Sark leads the way by being first to buy electric tractor

SARK is believed to be the first place in the British Isles to have started using an electric tractor.

Sibyl Beaumont on the electric tractor, alongside her dad, Seigneur Christopher Beaumont. (Picture courtesy of Kath Jones)
Sibyl Beaumont on the electric tractor, alongside her dad, Seigneur Christopher Beaumont. (Picture courtesy of Kath Jones)

The Seigneur, Christopher Beaumont, has taken delivery of his new machine, and, after a lifetime of hearing loud tractors, he said the most notable feature was the silence.

‘It doesn’t make any noise, it’s very capable, it’s just like an ordinary tractor, it has exactly the same fittings as an ordinary tractor, so it does all the things we would want a tractor to do.

‘It’s a compact tractor, it’s only small, it’s about 24 horsepower equivalent, but it operates in exactly the same way as any compact tractor would, it behaves and looks like any other tractor, it just doesn’t make any noise.’

The electric tractor has a roughly 21kWh battery, which means it can be used for about six to eight hours non-stop before it needs to be plugged in and charged.

The Seigneurie and the gardens are off-grid and use solar power, so in effect the tractor runs off the sun.

Size-wise it is too small for heavy ploughing jobs or pulling large loads up the harbour hill, but for everything else on Sark it fits the job.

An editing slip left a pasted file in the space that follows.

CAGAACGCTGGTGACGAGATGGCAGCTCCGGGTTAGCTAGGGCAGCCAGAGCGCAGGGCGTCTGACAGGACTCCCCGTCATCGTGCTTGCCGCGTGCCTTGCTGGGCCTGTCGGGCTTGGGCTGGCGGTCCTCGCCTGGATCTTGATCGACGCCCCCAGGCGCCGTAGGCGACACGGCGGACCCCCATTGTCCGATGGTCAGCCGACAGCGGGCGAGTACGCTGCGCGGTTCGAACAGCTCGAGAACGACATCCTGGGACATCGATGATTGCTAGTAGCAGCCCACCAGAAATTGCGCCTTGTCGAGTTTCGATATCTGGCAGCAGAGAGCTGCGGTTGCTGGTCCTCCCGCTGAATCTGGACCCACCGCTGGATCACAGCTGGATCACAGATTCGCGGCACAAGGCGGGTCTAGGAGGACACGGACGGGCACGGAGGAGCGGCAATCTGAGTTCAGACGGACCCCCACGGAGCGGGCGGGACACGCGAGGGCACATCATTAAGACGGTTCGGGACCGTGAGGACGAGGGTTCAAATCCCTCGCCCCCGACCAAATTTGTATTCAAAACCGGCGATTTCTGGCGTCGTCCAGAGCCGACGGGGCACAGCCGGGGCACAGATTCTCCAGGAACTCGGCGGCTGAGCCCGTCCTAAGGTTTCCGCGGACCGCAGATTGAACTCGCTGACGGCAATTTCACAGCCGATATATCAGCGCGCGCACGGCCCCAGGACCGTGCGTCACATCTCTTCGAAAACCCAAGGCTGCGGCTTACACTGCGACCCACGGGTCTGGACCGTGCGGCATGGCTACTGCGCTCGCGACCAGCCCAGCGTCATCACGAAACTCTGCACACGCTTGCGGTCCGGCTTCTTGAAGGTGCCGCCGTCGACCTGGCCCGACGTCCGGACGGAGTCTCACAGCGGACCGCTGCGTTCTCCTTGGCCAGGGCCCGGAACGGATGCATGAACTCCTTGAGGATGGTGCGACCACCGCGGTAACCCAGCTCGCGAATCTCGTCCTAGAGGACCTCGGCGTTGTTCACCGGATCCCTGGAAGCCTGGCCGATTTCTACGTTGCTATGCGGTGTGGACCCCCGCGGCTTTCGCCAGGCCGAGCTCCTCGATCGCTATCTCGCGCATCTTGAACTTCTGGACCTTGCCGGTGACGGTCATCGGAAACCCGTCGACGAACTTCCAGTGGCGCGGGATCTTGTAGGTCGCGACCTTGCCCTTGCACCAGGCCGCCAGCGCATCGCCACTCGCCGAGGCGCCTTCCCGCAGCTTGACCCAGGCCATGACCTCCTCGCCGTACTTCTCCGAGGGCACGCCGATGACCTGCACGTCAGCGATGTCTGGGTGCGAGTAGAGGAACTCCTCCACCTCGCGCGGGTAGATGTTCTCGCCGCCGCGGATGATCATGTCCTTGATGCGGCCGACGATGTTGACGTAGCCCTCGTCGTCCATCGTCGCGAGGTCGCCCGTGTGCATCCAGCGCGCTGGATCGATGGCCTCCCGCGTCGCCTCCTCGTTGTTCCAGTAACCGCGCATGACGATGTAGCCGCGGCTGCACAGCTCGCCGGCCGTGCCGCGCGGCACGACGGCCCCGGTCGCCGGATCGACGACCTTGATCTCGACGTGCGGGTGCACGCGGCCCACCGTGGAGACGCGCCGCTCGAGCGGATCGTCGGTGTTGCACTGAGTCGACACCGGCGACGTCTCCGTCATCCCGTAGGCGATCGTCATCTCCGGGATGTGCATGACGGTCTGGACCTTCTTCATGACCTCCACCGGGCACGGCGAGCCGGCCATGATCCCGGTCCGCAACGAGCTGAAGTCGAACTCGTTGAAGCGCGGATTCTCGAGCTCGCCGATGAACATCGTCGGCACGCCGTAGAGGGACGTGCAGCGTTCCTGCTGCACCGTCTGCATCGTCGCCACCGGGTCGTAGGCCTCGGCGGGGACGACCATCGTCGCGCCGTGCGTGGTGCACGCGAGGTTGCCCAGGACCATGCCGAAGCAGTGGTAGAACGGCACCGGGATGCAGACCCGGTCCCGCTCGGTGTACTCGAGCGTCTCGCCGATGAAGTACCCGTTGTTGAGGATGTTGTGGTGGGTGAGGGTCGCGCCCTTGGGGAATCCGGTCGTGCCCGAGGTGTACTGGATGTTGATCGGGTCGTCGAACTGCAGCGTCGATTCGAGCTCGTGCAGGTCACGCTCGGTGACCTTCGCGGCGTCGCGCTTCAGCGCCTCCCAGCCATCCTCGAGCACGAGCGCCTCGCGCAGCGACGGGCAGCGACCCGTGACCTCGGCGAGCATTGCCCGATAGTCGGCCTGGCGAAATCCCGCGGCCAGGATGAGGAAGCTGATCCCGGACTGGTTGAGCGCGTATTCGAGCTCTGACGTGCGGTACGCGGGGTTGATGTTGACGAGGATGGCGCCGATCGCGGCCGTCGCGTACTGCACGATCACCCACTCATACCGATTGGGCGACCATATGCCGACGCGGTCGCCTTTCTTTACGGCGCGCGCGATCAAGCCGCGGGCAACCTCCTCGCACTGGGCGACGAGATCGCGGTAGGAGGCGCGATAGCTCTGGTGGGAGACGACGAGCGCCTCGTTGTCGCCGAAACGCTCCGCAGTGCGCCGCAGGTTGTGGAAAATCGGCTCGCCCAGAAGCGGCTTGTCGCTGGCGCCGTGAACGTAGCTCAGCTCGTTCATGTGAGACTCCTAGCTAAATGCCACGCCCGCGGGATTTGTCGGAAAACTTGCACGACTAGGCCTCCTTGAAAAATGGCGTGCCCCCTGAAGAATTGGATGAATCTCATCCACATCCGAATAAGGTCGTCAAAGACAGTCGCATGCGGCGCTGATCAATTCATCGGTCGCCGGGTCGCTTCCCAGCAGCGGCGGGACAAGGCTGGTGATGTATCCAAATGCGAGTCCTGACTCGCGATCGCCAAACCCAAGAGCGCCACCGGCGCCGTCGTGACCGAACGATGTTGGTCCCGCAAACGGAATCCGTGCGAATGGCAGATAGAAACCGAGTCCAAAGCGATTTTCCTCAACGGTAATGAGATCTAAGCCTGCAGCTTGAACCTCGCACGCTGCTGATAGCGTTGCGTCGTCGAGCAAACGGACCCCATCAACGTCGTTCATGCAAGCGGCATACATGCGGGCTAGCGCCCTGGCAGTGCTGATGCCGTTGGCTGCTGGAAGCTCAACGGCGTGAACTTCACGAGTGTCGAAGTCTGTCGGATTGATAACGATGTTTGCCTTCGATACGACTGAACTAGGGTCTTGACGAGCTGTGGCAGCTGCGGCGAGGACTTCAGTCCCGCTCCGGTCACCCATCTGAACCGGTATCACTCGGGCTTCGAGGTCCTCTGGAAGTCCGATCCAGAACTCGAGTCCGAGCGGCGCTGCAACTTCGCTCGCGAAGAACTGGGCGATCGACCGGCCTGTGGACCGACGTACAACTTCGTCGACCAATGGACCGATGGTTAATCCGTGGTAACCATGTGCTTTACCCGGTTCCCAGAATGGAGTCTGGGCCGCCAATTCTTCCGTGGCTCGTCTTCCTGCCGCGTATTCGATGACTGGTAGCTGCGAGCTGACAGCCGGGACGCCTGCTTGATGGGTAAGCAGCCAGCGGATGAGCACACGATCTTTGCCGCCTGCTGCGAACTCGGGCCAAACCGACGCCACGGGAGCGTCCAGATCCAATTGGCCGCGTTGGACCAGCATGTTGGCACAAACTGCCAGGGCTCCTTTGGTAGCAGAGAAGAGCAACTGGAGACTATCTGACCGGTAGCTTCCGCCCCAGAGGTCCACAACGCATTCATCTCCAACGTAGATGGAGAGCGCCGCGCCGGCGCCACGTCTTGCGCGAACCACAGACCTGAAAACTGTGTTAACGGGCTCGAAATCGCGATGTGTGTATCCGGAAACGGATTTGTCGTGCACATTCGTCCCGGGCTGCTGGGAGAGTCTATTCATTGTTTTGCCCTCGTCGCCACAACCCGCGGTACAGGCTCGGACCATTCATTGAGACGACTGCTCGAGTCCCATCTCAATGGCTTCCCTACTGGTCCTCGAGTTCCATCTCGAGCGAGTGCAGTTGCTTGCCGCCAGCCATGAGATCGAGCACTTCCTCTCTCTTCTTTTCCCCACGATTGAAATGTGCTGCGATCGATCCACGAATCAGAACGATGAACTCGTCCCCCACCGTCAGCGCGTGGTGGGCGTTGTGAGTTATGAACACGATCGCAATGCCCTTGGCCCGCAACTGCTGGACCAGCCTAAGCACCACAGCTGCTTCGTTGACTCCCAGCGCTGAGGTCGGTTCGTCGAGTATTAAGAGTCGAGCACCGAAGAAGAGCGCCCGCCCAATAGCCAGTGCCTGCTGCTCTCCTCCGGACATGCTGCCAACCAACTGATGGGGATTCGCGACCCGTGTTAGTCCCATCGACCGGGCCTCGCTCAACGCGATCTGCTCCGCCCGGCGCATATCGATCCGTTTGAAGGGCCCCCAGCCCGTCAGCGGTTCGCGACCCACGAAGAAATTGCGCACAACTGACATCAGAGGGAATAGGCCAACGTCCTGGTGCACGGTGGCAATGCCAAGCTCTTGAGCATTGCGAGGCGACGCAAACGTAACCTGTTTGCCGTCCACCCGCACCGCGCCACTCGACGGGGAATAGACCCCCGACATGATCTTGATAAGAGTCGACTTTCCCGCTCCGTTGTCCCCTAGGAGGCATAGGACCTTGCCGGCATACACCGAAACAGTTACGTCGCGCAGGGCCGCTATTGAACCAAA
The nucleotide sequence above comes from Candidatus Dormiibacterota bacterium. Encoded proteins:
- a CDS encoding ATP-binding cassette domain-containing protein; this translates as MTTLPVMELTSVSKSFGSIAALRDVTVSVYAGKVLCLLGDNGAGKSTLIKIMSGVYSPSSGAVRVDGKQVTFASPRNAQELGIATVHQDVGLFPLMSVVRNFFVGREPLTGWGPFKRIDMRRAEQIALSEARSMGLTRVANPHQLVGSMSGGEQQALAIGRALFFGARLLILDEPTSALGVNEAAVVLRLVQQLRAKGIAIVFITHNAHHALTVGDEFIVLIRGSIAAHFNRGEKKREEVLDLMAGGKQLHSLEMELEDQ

Mr Beaumont was delighted that Sark was leading the way on this form of sustainability.

‘We think it’s the first-ever electric tractor in the British Isles. They’ve had some for demonstration purposes, but no one has actually bought one, so I think we’re the first people to have bought into the concept.

‘There’s no reason not to lead on this particular front because we use tractors as a means of doing work on the island, whether that’s being a carter or being a farmer, or in my case just being a landowner and needing to look after fields and woods and gardens, so we need mechanical assistance.

‘The only mechanical assistance you can get is through a tractor. I think we gave up using horses for that sort of thing quite some time ago, so why not lead the way in using mechanical assistance that is powered by renewable energy?’

The electric tractor was more expensive than a diesel one, and Mr Beaumont said that was always the case with new technology and being an early adopter.

‘In order to lead the way that’s the sacrifice you have to make.’

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